Is the Transplant Drug Glass Half Empty or Half Full?
There is optimism (and concern) regarding pharma's commitment to new transplant drugs
Although many transplant professionals worry that big pharma may be less committed to the development of new immunosuppressant drugs than in the past, some are optimistic, especially in light of new genetic findings and investigations of agents that target relevant cell surface molecules and intracellular pathways.
John Neylan, MD, senior vice president, Clinical Research, at Genzyme Corporation, understands the concern that fewer drugs are in development; however, he says, “I think it oversimplifies the situation. Clearly transplantation is still in evolution and I suggest that we are in one of the most exciting times in its entire history. The science has never been stronger. I think it all speaks to a very strong commitment to develop new therapeutics.”
Dr. Neylan and others agree that challenges persist, such as the very real difficulties of conducting meaningful clinical trials under the current regulatory constraints, mandating problematic comparators and study design endpoints of diminishing relevance.
Additionally, Randall Morris, MD, head of Therapeutic Sciences for Transplantation and Immunology at Novartis Pharma AG, notes that, “given the complexity, risk and costs of developing a new immunosuppressant, a significant barrier remains for companies that are first entering the field.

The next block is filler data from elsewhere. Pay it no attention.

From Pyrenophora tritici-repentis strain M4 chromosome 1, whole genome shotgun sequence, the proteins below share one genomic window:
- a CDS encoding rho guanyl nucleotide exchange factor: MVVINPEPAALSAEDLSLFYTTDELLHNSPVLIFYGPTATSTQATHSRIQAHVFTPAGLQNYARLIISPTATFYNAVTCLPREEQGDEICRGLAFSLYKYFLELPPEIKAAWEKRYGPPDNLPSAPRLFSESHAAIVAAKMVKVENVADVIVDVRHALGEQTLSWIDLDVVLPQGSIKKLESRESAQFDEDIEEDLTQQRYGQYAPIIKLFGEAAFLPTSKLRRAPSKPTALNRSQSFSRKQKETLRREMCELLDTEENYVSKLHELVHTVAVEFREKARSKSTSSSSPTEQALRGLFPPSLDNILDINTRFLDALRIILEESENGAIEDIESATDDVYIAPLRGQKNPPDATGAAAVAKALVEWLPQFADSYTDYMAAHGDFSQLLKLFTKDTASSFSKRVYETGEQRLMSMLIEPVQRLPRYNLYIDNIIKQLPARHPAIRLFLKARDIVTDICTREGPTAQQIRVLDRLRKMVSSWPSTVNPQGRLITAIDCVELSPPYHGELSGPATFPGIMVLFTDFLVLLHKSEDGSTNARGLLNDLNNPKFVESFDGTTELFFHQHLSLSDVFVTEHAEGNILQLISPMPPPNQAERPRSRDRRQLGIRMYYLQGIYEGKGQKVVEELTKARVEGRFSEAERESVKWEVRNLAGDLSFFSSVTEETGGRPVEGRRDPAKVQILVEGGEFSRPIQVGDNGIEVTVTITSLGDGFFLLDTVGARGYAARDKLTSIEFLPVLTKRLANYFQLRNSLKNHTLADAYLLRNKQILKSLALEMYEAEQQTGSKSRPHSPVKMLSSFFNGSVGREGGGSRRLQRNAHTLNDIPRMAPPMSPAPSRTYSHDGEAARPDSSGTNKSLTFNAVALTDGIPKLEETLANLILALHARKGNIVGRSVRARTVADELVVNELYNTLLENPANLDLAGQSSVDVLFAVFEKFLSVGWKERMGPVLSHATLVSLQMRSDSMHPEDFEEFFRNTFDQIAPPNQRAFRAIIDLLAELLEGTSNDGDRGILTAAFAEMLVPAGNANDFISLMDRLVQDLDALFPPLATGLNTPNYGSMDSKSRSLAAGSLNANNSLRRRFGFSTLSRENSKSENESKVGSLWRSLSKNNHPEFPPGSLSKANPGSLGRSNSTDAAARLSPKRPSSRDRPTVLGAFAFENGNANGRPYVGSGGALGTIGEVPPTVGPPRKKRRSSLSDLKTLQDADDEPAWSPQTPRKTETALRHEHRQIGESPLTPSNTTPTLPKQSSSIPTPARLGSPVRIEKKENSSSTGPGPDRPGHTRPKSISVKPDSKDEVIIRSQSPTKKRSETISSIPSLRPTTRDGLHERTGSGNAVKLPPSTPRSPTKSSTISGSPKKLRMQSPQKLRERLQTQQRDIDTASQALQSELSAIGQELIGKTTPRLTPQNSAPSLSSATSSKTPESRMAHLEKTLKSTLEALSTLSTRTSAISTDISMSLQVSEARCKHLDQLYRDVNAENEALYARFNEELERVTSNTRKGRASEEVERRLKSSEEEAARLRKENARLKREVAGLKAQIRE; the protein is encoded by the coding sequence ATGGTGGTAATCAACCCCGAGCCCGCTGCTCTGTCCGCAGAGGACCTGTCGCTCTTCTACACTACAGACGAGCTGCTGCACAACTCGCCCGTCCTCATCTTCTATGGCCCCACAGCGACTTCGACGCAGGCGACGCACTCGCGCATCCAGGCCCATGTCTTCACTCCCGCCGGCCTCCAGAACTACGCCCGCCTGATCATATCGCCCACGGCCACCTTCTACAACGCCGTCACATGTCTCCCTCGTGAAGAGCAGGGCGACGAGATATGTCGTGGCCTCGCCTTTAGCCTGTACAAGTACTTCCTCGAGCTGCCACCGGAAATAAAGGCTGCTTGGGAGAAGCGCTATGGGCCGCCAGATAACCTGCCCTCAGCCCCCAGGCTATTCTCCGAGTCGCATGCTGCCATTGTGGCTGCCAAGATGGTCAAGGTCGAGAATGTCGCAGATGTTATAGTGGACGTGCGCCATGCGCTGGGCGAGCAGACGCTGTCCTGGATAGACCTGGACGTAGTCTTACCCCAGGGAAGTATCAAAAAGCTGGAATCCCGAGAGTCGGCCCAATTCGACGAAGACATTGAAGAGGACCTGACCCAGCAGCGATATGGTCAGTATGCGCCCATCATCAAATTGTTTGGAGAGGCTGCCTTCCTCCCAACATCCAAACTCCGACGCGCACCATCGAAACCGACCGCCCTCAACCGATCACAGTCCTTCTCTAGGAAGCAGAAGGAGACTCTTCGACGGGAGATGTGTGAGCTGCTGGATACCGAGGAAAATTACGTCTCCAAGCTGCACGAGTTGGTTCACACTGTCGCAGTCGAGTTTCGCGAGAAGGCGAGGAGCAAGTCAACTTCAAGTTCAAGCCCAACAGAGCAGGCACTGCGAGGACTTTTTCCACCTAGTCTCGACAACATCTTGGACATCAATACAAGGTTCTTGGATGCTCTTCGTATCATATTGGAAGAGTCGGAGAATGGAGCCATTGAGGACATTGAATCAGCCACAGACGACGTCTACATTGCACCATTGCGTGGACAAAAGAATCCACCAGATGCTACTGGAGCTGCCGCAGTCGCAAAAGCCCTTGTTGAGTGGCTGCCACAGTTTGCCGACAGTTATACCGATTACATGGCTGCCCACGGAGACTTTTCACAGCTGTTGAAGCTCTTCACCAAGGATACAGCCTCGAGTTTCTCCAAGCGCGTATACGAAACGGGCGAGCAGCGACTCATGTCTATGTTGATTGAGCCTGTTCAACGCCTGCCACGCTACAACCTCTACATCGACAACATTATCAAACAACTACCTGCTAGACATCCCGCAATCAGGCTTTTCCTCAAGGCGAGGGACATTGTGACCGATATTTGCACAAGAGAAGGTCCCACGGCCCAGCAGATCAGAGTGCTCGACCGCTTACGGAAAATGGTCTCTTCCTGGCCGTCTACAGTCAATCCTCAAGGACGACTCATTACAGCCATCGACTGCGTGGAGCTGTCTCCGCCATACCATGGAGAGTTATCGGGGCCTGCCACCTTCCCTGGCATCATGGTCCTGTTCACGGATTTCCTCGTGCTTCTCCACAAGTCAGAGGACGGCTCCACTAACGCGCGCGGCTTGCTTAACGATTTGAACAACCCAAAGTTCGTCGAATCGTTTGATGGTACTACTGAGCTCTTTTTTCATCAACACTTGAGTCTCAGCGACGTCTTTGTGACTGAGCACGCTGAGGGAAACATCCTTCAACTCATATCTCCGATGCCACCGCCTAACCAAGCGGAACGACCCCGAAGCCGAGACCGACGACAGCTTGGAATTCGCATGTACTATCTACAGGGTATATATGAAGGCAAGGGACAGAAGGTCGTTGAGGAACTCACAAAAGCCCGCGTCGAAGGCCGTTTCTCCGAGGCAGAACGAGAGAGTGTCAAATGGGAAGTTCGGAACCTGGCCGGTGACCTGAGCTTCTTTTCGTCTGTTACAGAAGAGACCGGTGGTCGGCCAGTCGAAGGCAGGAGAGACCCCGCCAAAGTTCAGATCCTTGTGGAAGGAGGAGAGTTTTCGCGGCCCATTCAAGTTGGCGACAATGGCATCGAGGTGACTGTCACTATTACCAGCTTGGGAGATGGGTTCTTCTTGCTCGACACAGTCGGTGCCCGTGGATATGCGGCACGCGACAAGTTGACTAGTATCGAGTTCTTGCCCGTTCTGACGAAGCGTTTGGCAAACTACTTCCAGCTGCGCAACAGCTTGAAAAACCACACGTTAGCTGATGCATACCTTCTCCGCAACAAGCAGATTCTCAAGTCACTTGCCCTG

“The cost of necessarily complex trials and increasing emphasis on benefits versus risks by regulatory agencies are all barriers to entry,” continued Dr. Morris. “However, the quality and novelty of most of the immunosuppressants now in trials are greater than many of the drugs studied in the 1990s and first years of the 21st century. One would hope, therefore, that the attrition rate for immunosuppressants now in trials will be lower and that their potential will be greater.”
Clearly transplantation is still in evolution and I suggest that we are in one of the most exciting times in its entire history. The science has never been stronger. I think it all speaks to a very strong commitment to develop new therapeutics.—John Neylan, MD
Meanwhile, some of the former players in transplant drug develdevelopment may have changed their business focus. For example, while noting a continuing commitment to transplantation—including further studies with their product CellCept and investment in the Roche Organ Transplant Research Foundation (ROTRF)—Urs Schleuniger, vice president for Strategic Marketing, Inflammation, at Roche, says the company has decided to discontinue its investment in basic transplantation research. However, Roche “is still committed to evaluating potential new medicine for transplantation from biotech or other sources,” he notes.